Inspired by revisiting the programme through the book, I went on YouTube to re-watch the famous baby elephant incident from the Sixties. This is, without doubt, one of the funniest things that has ever happened - and the more times you watch it, the funnier it gets.
January 21, 2009
Searching for the Tour de France
I was in a bit of a downloading frenzy tonight, so decided to renew my quest for a long-lost tune.
Years ago - it could be the Eighties, but I'm finding it more and more difficult to pin down the past - I used to religiously follow the Tour de France on Channel 4. They had excellent daily coverage, which also had the advantage of featuring one of the greatest of all sports commentators - the passionate, knowledgeable and entirely non-smart alec Phil Liggett (who also has the distinction of having a face that exactly matches his voice).
Even better was the theme music to the programme, which I later found out was written by Pete Shelley, former leader of The Buzzcocks.
Well, the music, which didn't even seem to have a name, was never available commercially, and was lost when Channel 4 stopped doing their daily coverage. A few years later, when they started doing it again, they chose a different, vastly inferior theme. So all attempts to find the original on the net - complicated by the fact that Kraftwerk produced a completely different song called Tour de France which always comes up in searches - failed. Until today.
I'd been looking in the wrong place because when I Googled it this time, it told me to look on YouTube. Sure enough, somebody has got hold of some footage from the programme - apparently cheekily lifted from a Kraftwerk video - and put a long version of Pete Shelley's music with it, interspersed with commentaries. At first I thought the commentary spoiled the music, but now I'm thinking it adds to it because it puts it into context. I always thought the music fitted perfectly the driving, dramatic and often spectacular nature of the race.
Thanks to Sean, who is more abreast of such technological advances, I have also discovered there is something called a YouTube converter, which allows you to take the soundtrack from the video and turn it into an MP3 file that you can put on your iPod. So, at long last, I have a copy of this stirring piece of music, which is one of the tunes in my all-time Top 100.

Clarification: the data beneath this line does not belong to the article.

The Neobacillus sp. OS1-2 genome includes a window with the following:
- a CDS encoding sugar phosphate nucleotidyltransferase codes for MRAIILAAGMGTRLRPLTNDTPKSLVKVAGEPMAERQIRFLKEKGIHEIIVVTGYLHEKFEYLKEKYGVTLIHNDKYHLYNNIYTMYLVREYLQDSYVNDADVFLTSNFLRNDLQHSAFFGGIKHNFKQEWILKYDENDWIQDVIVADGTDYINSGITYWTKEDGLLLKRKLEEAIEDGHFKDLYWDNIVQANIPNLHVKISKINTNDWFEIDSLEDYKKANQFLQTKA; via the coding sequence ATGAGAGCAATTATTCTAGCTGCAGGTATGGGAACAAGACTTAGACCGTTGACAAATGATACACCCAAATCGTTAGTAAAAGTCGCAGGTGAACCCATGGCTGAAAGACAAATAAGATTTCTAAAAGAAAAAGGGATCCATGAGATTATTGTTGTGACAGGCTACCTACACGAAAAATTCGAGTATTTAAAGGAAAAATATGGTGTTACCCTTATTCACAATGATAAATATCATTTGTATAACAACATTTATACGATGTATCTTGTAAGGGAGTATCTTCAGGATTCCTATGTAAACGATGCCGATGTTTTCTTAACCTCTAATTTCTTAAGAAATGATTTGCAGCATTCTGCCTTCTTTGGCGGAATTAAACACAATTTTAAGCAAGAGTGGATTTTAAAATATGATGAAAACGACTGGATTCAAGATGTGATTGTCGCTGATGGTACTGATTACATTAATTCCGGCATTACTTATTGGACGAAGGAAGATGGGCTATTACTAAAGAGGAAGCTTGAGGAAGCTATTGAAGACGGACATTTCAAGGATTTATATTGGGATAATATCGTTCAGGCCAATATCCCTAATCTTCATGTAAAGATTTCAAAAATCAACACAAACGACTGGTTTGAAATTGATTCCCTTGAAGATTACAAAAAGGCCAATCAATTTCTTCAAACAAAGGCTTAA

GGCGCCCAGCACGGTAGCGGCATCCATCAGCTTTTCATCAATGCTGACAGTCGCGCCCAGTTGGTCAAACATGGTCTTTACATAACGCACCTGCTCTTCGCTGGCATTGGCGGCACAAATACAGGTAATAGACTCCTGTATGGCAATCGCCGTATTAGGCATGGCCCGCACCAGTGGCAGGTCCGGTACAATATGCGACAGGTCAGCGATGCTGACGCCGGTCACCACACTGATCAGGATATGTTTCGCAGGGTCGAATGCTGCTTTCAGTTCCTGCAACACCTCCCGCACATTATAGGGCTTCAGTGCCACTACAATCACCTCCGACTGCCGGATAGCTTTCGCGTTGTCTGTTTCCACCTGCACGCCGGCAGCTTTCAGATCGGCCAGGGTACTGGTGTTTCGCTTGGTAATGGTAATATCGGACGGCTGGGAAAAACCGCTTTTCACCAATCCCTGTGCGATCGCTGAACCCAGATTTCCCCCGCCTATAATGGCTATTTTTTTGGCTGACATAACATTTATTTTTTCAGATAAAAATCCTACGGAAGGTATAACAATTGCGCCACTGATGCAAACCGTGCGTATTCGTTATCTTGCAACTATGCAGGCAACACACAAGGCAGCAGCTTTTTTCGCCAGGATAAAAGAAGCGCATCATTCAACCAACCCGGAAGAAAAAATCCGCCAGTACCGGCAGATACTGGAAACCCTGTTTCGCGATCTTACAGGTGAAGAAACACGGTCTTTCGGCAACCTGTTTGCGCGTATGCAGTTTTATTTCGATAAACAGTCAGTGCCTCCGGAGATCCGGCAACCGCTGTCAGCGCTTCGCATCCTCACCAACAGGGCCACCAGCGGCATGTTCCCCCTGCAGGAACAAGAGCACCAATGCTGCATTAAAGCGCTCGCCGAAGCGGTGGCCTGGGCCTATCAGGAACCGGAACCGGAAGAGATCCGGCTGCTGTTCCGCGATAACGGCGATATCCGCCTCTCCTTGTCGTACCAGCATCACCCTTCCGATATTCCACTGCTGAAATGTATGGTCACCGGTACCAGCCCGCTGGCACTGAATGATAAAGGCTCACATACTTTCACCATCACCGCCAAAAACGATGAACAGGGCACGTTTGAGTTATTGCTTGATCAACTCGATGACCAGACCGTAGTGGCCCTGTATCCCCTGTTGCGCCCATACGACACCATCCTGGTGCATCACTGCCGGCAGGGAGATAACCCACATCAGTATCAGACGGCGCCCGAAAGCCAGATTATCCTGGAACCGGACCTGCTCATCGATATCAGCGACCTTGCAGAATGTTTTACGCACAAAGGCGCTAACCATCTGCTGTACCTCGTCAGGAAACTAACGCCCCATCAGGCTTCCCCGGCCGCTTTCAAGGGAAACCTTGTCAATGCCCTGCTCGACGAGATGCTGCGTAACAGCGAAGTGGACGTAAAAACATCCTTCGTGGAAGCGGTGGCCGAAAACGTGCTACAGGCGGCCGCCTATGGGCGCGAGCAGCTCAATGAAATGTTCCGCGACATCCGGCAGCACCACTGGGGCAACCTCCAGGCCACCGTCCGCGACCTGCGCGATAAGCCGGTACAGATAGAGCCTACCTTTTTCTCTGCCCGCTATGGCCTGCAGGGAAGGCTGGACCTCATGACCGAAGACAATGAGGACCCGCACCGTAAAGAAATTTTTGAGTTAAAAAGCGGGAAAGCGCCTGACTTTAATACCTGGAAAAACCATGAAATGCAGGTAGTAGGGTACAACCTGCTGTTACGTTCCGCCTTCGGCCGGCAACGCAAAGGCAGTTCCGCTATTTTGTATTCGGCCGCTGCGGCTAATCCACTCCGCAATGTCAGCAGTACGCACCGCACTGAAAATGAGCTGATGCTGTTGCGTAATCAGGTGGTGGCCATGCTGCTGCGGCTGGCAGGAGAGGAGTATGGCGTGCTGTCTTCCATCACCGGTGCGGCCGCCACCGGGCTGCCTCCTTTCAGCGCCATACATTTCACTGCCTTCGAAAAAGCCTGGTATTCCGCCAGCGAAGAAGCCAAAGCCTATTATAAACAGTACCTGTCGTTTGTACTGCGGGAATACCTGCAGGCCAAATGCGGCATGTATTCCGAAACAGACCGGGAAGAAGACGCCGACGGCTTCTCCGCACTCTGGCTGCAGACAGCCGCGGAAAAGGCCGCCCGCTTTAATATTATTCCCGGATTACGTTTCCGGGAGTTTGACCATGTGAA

This is what the fuss is about...
January 19, 2009
I think it's fair to say that Swindon is not one of the world's lliterary hotspots.
Its two most famous writers, Richard Jefferies and Alfred Williams, were nationally known in their day and still have their followers today - Jefferies more than Alfred - but never really made it into the first division of literature.
Both were keen naturalists who wrote about the surrounding countryside, so are often spoken of together, even though they never met (Jefferies died when Alfred was 10) and Jefferies' writing didn't greatly influence Alfred.
I have to say that the (admittedly little) I have read of Jefferies' frankly dreary and clumsy work makes me wonder how he ever made a name for himself or why he still has a small band of followers even today. But Alfred Williams is a different matter. He deserves much more recognition because he had a nice style and is also more important than Jefferies in terms of local history.
I've just finished reading a comprehensive biography of Alfred's life by Leonard Clark, first published in 1955, when he was able to interview people who had actually known Alfred (who died in 1930). I didn't realise such a detailed book about him existed until I saw it on eBay recently, and it really does paint a vivid picture of his life.
Born in 1877 in the village of South Marston, five or six miles from Swindon, he was an old-fashioned country boy who eventually followed many agricultural workers from the villages who went to Swindon to work in the town's railway factory. He walked there every day to work in the stamping shop, and became known nationally as The Hammerman Poet as he wrote poetry in his spare time.
Sadly, his poetry was written in a classical style which was already considered archaic in his day, and he also spent much of his time teaching himself Greek, Latin and Sanskrit, plus classical and religious poetry and history. Considering his limited time and money and his often poor health, this would seem to have been misguided. When he eventually tried to write a novel later, purely for financial gain, he apparently failed miserably (and admitted that Thomas Hardy had perfected the art of the country-based novel anyway).